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Storsjön Blobbogey Caught On Film

Posted by: Loren Coleman on August 28th, 2008

Radio Sweden is reporting from their country that a documentary crew is claiming to have finally caught a local Lake Monster on film.

A film team who positioned cameras underwater in northern Sweden’s Storsjön lake during the spring, say they have seen clear indications of an underwater monster, according to Swedish Television’s local news. The film sequence clearly shows a blurry silhouette radiating body heat.

This would be the legendary Great Lake Sea Monster (Storsjöodjuret), which is said to lurk in the waters of the Storsjön outside Östersund in northern Sweden.

I have to officially note that this is a blurry “blobbogey.” Blob is used as in blobsquatch, which is an undefined landbased human-like object shown in a photograph and disseminated by forums and blogs on the Internet. (See “The Short History of Blobsquatch.”) Bogey is a generalized modern slang word, linked to meaning something ill-defined, as an evil or mischievous spirit; a hobgoblin; a cause of annoyance or harassment; and an unidentified flying object.

(Blobbogeying, where one jumps from one blob image to another blob image on various blogs, is not to be confused with blogsquatching, the new term I coined on November 25, 2006, which describes the use of web logs to spread information on unknown hairy hominoids such as Sasquatch, Yeti, and Yowie. Such blogsquatching sites often freely share the latest examples of blobsquatch images and/or arguments about them.)

So now blobbogey images are being found with underwater cameras of alleged Lake Monsters?

This isn’t the first time Sweden has tried to outwit the lake’s most private inhabitant. Back in 1894 a company was created with one specific aim: to catch the underwater monster.

Although that never became a reality, Jämtland’s county administration created a law in 1986 to forbid the “killing, injuring or capture of any living animal of that type.” The law was later repealed in 2005.

Today’s Lake Monster team are stepping up their chances: currently they have six cameras on site, next year they are set for 30 cameras 24/7.

The image from the footage has surfaced and was added to the top at 1:00 PM Eastern, thanks to a Brandeis University alumni’s tip.

See the video, which has now been uploaded here.

About Loren Coleman
Loren Coleman is one of the world’s leading cryptozoologists, some say “the” leading. Certainly, he is acknowledged as the current living American researcher and writer who has most popularized cryptozoology in the late 20th and early 21st centuries. Starting his fieldwork and investigations in 1960, after traveling and trekking extensively in pursuit of cryptozoological mysteries, Coleman began writing to share his experiences in 1969. An honorary member of Ivan T. Sanderson’s Society for the Investigation of the Unexplained in the 1970s, Coleman has been bestowed with similar honorary memberships of the North Idaho College Cryptozoology Club in 1983, and in subsequent years, that of the British Columbia Scientific Cryptozoology Club, CryptoSafari International, and other international organizations. He was also a Life Member and Benefactor of the International Society of Cryptozoology (now-defunct). Loren Coleman’s daily blog, as a member of the Cryptomundo Team, served as an ongoing avenue of communication for the ever-growing body of cryptozoo news from 2005 through 2013.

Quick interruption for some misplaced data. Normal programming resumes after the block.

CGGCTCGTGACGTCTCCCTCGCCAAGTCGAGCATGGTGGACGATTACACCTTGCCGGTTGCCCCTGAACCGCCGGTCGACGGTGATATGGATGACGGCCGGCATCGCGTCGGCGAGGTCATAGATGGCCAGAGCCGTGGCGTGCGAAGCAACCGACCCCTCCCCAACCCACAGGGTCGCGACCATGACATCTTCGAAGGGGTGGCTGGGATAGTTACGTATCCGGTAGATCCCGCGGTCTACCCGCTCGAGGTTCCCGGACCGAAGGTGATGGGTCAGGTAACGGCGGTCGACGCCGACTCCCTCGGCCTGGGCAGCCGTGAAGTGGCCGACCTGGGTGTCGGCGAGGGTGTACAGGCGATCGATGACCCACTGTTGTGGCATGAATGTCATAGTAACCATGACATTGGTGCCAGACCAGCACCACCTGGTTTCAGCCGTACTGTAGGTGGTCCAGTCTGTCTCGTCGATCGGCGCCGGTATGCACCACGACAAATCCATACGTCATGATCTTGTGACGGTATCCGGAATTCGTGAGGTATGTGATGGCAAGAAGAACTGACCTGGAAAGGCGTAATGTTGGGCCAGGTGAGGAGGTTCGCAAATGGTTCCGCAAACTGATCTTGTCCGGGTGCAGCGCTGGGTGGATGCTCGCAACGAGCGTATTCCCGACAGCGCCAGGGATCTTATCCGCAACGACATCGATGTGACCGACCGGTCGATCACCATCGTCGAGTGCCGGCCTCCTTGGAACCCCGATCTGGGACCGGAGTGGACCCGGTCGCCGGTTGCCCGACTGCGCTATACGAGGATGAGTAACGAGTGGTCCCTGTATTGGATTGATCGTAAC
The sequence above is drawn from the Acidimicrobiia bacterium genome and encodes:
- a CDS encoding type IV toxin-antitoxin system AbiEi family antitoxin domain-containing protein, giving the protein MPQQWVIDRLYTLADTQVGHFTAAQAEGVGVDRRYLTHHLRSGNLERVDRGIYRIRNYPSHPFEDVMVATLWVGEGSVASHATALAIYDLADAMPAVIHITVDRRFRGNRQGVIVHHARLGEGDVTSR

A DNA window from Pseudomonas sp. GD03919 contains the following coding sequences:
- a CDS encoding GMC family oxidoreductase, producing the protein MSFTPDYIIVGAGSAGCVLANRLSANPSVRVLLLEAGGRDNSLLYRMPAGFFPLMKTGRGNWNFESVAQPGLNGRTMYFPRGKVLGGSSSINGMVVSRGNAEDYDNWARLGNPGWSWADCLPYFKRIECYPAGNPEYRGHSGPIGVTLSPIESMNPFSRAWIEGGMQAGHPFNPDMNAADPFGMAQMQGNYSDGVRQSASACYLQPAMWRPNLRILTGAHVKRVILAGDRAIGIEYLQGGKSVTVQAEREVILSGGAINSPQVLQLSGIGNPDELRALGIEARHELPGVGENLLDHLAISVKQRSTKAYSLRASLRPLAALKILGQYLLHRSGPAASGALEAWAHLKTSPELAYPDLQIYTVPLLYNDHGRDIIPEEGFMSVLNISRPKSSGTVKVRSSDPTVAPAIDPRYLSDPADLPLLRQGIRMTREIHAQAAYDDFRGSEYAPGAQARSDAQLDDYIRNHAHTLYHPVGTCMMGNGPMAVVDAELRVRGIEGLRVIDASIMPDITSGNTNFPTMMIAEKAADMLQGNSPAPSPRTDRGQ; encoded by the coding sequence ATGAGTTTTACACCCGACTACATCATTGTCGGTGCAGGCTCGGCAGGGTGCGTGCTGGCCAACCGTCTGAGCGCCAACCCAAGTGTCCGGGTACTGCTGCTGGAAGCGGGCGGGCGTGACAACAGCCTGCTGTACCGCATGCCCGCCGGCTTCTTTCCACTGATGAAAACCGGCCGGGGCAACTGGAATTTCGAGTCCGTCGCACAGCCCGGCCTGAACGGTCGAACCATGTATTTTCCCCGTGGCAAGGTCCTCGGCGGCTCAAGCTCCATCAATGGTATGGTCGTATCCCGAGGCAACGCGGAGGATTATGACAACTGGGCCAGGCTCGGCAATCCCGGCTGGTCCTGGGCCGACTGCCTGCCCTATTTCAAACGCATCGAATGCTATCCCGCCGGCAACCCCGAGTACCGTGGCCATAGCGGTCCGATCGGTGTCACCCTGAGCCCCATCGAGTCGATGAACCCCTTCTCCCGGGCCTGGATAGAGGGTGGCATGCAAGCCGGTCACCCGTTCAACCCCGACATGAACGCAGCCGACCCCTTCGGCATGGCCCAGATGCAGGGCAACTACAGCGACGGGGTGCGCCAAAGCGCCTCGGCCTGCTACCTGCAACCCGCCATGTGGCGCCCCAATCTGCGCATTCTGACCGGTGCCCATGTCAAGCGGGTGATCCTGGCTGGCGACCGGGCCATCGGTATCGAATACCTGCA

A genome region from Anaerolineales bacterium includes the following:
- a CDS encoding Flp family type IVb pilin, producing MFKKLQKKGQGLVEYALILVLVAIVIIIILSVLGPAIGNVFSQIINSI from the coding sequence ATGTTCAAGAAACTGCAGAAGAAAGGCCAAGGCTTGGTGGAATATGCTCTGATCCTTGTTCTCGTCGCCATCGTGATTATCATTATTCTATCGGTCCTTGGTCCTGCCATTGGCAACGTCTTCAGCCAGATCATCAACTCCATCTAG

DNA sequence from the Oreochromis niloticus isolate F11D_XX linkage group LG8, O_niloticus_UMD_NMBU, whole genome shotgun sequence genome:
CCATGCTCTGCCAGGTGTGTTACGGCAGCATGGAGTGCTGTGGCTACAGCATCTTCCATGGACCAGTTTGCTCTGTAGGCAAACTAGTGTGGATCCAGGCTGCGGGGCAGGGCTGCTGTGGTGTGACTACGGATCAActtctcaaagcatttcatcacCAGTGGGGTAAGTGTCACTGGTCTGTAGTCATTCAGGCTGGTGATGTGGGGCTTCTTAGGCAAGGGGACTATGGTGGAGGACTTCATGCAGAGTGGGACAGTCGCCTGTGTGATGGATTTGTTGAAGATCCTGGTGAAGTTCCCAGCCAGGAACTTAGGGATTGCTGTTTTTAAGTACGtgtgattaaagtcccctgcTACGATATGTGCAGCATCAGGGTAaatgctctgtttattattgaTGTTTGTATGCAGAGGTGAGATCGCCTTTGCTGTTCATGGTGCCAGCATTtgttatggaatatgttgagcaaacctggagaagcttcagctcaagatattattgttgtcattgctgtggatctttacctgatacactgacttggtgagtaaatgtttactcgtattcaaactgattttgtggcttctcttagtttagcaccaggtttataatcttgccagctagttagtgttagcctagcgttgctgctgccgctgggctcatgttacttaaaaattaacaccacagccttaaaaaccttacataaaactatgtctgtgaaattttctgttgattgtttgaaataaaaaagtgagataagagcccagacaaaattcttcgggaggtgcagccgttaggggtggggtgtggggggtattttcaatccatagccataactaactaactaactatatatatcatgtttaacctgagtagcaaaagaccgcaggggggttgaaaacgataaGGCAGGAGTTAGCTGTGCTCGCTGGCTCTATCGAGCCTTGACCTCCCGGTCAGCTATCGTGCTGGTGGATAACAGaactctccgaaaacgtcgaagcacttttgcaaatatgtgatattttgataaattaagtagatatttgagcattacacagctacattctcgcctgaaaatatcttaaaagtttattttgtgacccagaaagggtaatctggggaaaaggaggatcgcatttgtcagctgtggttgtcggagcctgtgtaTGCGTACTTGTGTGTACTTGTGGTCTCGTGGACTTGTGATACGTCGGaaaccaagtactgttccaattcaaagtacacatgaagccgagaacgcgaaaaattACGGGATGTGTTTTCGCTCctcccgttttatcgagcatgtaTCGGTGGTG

6 Responses to “Storsjön Blobbogey Caught On Film”

  1. Mysteriousness responds:

    Loren,

    Thanks, as always, for the quick coverage of this interesting story!

    It’s not much to go on, but it’s something! I think we’re all feeling a little burned at the moment, but let’s keep our fingers crossed, nonetheless.

  2. Loren Coleman responds:

    Update: Image has been located and added, thanks to hint from “Mysteriousness.”

  3. pcs800 responds:

    Kinda looks like a nurse shark, not sure if that is even possible out there.

  4. Shane Durgee responds:

    I’d say sturgeon as well. I don’t know about the European species, but there are old fisherman’s tales of sturgeon in the Great Lakes that reached 20+ ft in length.

    Massive specimens of common animals are always the best mundane explanation for these lake monsters.

  5. PhotoExpert responds:

    Loren, correct me if I am wrong, but is that an underwater “thermal” image?

    If it is, it could be just about anything. It could be a sturgeon or other fish, it could be rotating thermal currents in the water, etc.

    If you could please clarify if this is a still from a camera or a thermal image from an underwater camera.

    Thanks!

  6. cliffhanger042002 responds:

    Potentially interesting video, but I was looking through the 2 articles that are posted trying to find some information on the dimensions of this anomalous figure and didn’t even see any speculation as to the length/girth, etc. Has anyone seen any info regarding the size? Without some kind of estimate as to the size then it’s really kinda hard to justify making a big deal about it. I mean if there was some kind of way to get an approximate measurement and know that it is very large, larger than any indigenous species, then I could see what the fuss is all about, but without said info then it’s not really interesting at all. Too likely that the subject is just a local aquatic species doing it’s thing. IMO anyway.



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